German firm pursues Henson ownership
of the LA Times
Jim Henson Co., home to such popular family franchises as "The Muppets" and "Bear in the Big Blue House," is in talks to sell part or all of its family entertainment business to Germany's EM.TV & Merchandising, according to industry sources.
EM, a fast-growing publicly held media company based in Munich, acknowledged last month that it was close to making a U.S. acquisition but declined to divulge the company's identity. Sources say the company has been looking for a source of children's programming for the Junior kids' channels it owns jointly with Kirch Group.
In recent months, EM has also approached another animation studio, DIC Entertainment, about an acquisition. Sources said talks stalled, however, as DIC's owner, Walt Disney Co., weighs its options. Disney recently hired investment banker Bear Stearns & Co. to assess alternatives for the Hollywood-based animation studio known for such family titles as "Inspector Gadget" and "Madeline."
The Henson sale underscores the difficulty stand-alone companies face amid the continuing consolidation of the media business into the hands of a few powerful conglomerates, such as Time Warner, News Corp., Disney and Viacom, that control both programming and distribution channels.
While terms of a potential deal between Henson and EM are unclear, sources said the German company is willing to pay a huge premium for one of the last independent name brands in family entertainment, whose library includes 400 hours of TV programming. One source suggested that EM bid $800 million for the company, beating out Hollywood studios that had offered half that.
Several industry insiders doubted the figure because of Henson's spotty performance and weak cash flow. The privately held company, owned by the five children of its founder, late puppeteer Jim Henson, is said to be profitable, with annual revenue of more than $200 million. About 25% to 30% of the revenue is Muppet-related.
In 1989, Walt Disney Co. had agreed to buy the company for $150 million. The deal fell apart after Henson's sudden death in May 1990, with both companies suing each other before settling in May 1991, with Disney paying $10 million for limited theme park rights to the Muppets.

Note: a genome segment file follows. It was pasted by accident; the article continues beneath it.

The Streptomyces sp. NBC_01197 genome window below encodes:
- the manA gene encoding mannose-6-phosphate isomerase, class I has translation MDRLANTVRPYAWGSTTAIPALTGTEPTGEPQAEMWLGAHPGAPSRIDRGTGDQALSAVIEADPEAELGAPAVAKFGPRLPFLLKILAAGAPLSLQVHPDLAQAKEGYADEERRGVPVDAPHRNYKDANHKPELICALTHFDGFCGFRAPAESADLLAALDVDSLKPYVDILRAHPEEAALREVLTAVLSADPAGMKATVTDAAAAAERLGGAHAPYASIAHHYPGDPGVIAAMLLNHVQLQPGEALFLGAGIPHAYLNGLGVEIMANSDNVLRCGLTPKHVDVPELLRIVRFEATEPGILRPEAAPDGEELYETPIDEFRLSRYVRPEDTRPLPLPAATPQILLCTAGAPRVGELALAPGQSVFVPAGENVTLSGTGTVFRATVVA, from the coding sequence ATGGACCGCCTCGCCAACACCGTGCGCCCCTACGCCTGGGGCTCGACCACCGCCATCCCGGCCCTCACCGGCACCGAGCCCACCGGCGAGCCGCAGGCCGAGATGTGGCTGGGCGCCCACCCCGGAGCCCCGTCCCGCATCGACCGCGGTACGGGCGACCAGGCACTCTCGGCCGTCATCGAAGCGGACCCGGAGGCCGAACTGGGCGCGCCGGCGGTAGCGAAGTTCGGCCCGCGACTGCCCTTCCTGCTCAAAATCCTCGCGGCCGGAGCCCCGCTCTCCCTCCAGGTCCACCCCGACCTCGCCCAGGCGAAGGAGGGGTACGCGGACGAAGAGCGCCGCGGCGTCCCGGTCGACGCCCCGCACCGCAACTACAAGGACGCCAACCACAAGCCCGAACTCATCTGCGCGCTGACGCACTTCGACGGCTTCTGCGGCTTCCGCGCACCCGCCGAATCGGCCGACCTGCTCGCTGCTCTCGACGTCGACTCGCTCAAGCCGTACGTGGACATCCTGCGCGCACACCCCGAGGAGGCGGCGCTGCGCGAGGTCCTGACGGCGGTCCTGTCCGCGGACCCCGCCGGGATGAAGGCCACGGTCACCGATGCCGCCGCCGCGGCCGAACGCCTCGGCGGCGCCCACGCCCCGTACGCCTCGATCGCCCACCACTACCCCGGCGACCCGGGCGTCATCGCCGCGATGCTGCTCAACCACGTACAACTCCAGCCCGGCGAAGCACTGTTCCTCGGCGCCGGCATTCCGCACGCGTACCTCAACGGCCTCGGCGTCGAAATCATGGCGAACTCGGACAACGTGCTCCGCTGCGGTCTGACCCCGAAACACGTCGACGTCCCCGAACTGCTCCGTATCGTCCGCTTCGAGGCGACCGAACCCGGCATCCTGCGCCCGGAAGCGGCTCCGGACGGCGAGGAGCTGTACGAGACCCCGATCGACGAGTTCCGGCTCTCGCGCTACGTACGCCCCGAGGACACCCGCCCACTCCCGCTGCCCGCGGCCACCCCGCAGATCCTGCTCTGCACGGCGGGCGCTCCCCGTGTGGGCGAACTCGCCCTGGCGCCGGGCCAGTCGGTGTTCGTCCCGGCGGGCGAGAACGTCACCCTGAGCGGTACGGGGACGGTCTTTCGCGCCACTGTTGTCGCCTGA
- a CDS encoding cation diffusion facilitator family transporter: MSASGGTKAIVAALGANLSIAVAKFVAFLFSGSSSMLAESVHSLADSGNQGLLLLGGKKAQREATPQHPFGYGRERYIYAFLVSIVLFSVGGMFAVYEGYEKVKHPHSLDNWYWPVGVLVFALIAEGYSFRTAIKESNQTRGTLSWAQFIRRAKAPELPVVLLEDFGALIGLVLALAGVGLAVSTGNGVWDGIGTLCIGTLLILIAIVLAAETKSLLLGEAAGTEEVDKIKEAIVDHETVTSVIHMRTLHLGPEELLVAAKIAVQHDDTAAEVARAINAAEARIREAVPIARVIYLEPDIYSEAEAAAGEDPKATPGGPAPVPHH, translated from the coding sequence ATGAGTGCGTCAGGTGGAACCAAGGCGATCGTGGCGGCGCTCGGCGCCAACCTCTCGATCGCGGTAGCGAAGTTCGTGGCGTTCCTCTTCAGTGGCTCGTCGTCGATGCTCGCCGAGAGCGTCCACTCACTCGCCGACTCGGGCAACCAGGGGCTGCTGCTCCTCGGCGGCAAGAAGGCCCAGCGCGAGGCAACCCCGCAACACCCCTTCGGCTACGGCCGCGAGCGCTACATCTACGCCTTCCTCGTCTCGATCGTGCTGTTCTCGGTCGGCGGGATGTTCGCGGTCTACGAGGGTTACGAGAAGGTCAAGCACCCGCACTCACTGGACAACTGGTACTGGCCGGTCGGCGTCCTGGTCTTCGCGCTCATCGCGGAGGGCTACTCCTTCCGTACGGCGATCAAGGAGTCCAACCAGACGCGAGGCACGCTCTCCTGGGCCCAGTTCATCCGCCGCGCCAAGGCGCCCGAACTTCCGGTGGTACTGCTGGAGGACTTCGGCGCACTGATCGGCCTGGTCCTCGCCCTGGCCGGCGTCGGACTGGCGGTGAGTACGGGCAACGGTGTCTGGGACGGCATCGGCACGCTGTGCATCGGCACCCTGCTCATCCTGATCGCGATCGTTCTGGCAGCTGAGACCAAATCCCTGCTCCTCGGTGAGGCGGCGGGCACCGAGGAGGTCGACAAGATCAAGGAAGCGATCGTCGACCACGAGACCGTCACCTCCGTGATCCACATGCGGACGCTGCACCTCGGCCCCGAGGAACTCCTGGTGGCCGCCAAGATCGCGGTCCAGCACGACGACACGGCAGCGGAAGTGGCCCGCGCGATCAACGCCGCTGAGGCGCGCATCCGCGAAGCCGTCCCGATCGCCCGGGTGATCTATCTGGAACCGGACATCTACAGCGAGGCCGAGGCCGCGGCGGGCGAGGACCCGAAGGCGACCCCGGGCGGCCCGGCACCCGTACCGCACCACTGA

Executives who work in family entertainment say Henson's biggest asset is its brand name and its characters' ability to attract viewers to television screens, Internet sites and theaters.
However, Henson has struggled in recent years to invent new characters, reinvigorate its existing ones and generally grow the brand, industry sources suggest. For instance, Henson produced no successful programs under a long-term production partnership with ABC that is soon to expire and that industry sources call one of the most lucrative deals in television.
The failure of Henson's last two movies, "Muppets From Space" and "The Adventures of Elmo in Grouchland" and the misfiring of its last Muppets TV series, "Muppets Tonight," illustrate the difficulty of keeping evergreen characters fresh and relevant at a time when young viewers prefer edgier fare such as "The Rugrats" and "Pokemon."
EM Chief Executive Thomas Haffa did not respond to an interview request, and Henson Co-President Charles Rivkin declined to comment on what he termed "rumors." But sources say EM has been talking to Henson for several months.
EM has been on a buying binge since going public in October 1997 in Germany's red-hot public market. Sources say the company, which raised $10.4 million in its IPO, is worth several billions of dollars today and has been using its rising value to aggressively buy and license programming. Haffa, who formed the company with his brother Florian, have aspirations to turn EM into a global media giant.
EM shares soared after the company formed the 50-50 venture a year ago with Kirch, under which the partners agreed to launch Junior channels and EM received rights to 20,000 half-hour shows, including "Bugs Bunny," "The Simpsons" and "The Flintstones."
EM has also taken stakes in the German film production company Constantin Films and bought 45% of TeleMuenchen Group, which owns TV channels in Germany, Austria and Hungary.
EM also owns 50% of Plus Licens, a major licensing outfit in Sweden with rights to the "Peanuts" and "Dilbert" cartoons.
Sources said Henson has run out of capital to further expand its businesses.
In July, Rivkin and his co-president partner, Brian Henson, son of the late "Muppets" creator, acknowledged they were seeking financing for the company's core TV and movie businesses.
Henson's respective TV and movie production deals with Disney-owned ABC and Sony Pictures both expire in August, leaving the company with no one to underwrite the operations.
Henson also lacks a major distribution outlet, despite ownership stakes in Odyssey Channel, Kermit Channels overseas and a passive interest in Noggin, Nickelodeon's U.S. educational channel. Henson also owns the historic Chaplin Studios in Hollywood, which the family purchased in November from Seagram Co. for $12.5 million.
Henson's special effects Creature Shop in London and Burbank is said to be a profit center.
Currently, the Henson company has three shows on the air in the U.S.--"Bear in the Big Blue House" (Disney Channel), "Farscape" (Sci-Fi Channel) and "Donna's Day" (Odyssey)--and two in Britain--"Mopatop's Shop" and "Construction Site" (ITV).